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Three Cities Successfully Complete 100-Day Challenges to End Youth Homelessness

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Austin, Cleveland and Los Angeles achieved incredible results and gained valuable insights as community teams worked to ambitiously address youth homelessness, housing 413 young people over just 100-Days.

Austin, Cleveland, and Los Angeles have each successfully completed a 100-Day Challenge on Youth Homelessness, achieving dramatic progress on addressing youth homelessness in just 100 Days. Each community exceeded their 100-Day goal, ending the experience of homelessness for a total of 413 young people. Austin, Cleveland and Los Angeles have also discovered new insights on how communities can prevent and end youth homelessness.

  • Austin housed 53 homeless youth 18-24 years old, exceeding their goal of 50.
  • Cleveland housed 103 homeless youth 18-24 years old, exceeding their goal of 100.
  • Los Angeles stably housed 257 16-25 year old young adults experiencing housing instability or homelessness, exceeding their goal of 237.

Key to achieving these results in each community were the innovative 100-Day experiments that brought different systems together — homeless services, child welfare and schools – collaborating in new ways.

These 100-Day Challenges officially conclude on January 9th, 2017 in Austin, where the community teams will convene with federal partners and supporters to reflect on the experience and determine how to sustain the success.

The 100-Day Challenges on Youth Homelessness are part of the national movement to end youth homelessness, represented by A Way Home America (AWHA). The Rapid Results Institute (RRI) facilitated the 100-Day Challenges and provided coaching to the communities, with the support of the Administration on Children, Youth and Families, Casey Family Programs, Melville Charitable Trust and Raikes Foundation. RRI’s past challenges across a variety of issue areas have demonstrated two things: a limited timeframe provides a critical sense of urgency and “permission” from system leaders provides space for front-line staff to innovate. This combination fuels an effective approach to collectively combat complex social problems, like youth homelessness.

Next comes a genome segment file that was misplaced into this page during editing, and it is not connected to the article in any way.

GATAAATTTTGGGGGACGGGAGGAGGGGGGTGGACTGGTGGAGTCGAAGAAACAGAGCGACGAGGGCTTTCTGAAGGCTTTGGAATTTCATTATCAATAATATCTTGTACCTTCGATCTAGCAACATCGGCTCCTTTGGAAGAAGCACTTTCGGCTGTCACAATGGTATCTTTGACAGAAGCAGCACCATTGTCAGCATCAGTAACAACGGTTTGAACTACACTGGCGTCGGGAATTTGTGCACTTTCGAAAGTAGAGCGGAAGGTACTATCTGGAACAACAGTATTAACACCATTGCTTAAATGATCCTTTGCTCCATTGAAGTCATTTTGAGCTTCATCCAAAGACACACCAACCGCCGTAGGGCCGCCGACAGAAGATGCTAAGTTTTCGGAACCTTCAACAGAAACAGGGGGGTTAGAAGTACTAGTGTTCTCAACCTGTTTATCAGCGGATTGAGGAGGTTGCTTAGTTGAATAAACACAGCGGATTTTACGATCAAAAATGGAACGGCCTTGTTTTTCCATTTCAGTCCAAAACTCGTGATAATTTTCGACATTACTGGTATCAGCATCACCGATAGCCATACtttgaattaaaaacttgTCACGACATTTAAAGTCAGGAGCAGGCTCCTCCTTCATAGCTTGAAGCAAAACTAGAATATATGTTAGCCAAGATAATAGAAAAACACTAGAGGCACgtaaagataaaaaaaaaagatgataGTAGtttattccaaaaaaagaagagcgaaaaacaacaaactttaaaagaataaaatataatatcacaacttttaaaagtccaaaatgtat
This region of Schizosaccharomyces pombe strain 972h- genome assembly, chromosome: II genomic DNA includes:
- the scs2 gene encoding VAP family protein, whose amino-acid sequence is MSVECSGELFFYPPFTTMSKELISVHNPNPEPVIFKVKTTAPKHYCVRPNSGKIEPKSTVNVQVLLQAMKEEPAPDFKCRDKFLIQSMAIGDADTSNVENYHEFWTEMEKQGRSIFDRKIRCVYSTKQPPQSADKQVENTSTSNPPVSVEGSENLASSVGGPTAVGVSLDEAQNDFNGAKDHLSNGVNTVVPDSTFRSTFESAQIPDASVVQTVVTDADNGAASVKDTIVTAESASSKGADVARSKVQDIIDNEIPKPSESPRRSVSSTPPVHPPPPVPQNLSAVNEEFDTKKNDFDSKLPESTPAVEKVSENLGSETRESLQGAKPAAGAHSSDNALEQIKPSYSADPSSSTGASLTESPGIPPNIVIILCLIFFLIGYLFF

Organizations and communities interested in following the lessons learned by the three communities on their Youth Homelessness 100-Day Challenge should sign up to receive news from AWHA at www.awayhomeamerica.org. AWHA will share future opportunities to launch additional 100-Day Challenges in 2017. On Tuesday, January 10th at 1:30 CT, the three communities will join a google hangout, with support from the Funders Together to End Homeless, to share results and reflections on the approach. Contact Jennifer Onley at [email protected] for guidance on how to join the national broadcast.

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